Archive for the Category »W2: Bio «

Chris King

Looking down the long corridor of HistoryThe thread of my story begins in Europe in the summer of 2001, during my Grand Tour. Between two days in Normandy that spanned 900 years of history (Bayeux Tapestry to Utah Beach) and three hours on a train between Krakow and Prague when I shared a compartment with a Holocaust survivor who was returning from his first trip back to Auschwitz, History roared back to consciousness inside of me after a decade-long hiatus. When I returned home, I bought a copy of Norman Davies’ Europe: A History – all 1,392 pages – to help me fill in the holes the five week trip highlighted in the form of five pages of tiny little notes to myself about people, places, events that were important but unknown to me.

Ever since, I’ve been slowly working on making History a vocation as well as a passion. I talked myself out of a PhD after my 2005 Systems Dynamics course at AU, where I created a working model of the academic job market for History PhDs. I don’t think I’m telling anyone on the doctorate track that it’s going to get worse before it gets better. Sorry! Undaunted even if deflected, I jumped into the MA program determined to tie in History with my present work. Along the way, I have created websites, worked on digital cartography, studied the changing shape of the American closet, and managed to present a paper at the 2009 AHA Annual Meeting, the current high-water mark of my academic career.

Yet now that I have a wife and a 10-month old son, decisions relating to anything that might disrupt a steady paycheck have taken new gravity. I’m still working on moving towards getting paid for doing something History. I’m just telling myself that will just require more patience. Those of you already in the History workforce, please – leave my fantasy as intact as possible! (Advice to son: do something you love when you are young, because it only gets harder to chase that dream once you have spent a few years on the career treadmill.)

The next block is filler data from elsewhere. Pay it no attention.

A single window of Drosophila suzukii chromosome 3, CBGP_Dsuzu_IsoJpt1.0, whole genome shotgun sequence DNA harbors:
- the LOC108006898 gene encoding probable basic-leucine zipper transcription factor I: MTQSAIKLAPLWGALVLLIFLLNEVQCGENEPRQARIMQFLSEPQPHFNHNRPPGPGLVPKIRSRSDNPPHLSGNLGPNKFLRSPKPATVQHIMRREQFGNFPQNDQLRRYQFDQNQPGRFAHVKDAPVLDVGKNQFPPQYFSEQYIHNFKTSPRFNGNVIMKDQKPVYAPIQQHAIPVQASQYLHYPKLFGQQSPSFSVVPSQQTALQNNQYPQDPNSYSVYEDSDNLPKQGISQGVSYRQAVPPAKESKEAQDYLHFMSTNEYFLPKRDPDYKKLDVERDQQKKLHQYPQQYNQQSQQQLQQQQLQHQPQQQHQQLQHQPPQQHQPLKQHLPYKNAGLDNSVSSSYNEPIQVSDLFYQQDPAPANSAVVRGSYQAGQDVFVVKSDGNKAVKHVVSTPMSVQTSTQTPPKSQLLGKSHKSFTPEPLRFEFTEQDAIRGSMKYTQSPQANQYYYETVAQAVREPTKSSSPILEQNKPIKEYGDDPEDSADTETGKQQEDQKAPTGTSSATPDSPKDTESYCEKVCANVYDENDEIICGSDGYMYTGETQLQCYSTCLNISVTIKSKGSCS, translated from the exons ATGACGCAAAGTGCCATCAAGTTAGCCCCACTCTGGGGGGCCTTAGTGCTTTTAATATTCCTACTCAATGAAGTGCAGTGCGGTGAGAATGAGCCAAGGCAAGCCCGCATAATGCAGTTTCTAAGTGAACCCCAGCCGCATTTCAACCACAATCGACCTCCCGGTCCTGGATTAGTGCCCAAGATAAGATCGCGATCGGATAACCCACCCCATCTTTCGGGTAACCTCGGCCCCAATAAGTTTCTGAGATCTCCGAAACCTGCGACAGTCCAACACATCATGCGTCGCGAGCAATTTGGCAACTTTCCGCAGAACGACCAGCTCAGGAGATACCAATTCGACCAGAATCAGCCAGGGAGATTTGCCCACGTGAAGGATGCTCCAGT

Meanwhile, I have been an educator for 14 years, specializing in e-learning, instructional design and integrating evidence-based design into classroom programs to improve learning retention and effectiveness. Teaching is another passion – I’ve spent time in multiple industries (financial services, government, insurance, consulting, even an internet start-up company), but always in the learning and development field. What can I say? I come from a family of educators (my mom, an aunt, and four cousins across two generations). That I will find immediate application of the things I learn in this course seems certain. That I will learn much from all of you seems similarly assured. I look forward to our collaboration!

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Rebecca Fachner

Hi class, my name is Rebecca Fachner.  I am currently getting an MA in Applied History at George Mason and I am very happy to be back in academia after many years in the real world. After spending several years in the real world, I have determined that it is vastly overrated.  I have been interested in history forever, I can remember being about 6 years old and asking my dad what a world war was.  I find history endlessly fascinating and while I will read about many different eras, the Second World War is the area that I keep returning to.  My research interests, therefore, are the Second World War, specifically the Nazi’s rise to power, the Eastern front and the Holocaust.  After my MA, I plan to pursue yet more schooling, definitely a PhD and possibly a more focused masters degree before that.  The reason that I am getting my first masters in Applied History is because it offers the opportunity to engage the public and I firmly believe new media will be a great tool for education and public involvement in the future.

I just moved back to the DC area after living in San Francisco for 3 years, which I absolutely loved and miss very much (particularly during the winter!). Before that I was in DC for a few years, Boston for college and I grew up in Connecticut.  When I am not studying, I have a part time job at a non-profit, I volunteer at the Holocaust Museum and I am going to start giving tours of DC when the weather gets warmer.  I’ve given tours while in San Francisco and it’s a lot of fun, a great chance to share history with the public.  In my spare time, when there is such a thing, I enjoy reading, running, knitting, watching Red Sox baseball, and hope to start playing in a local symphonic band.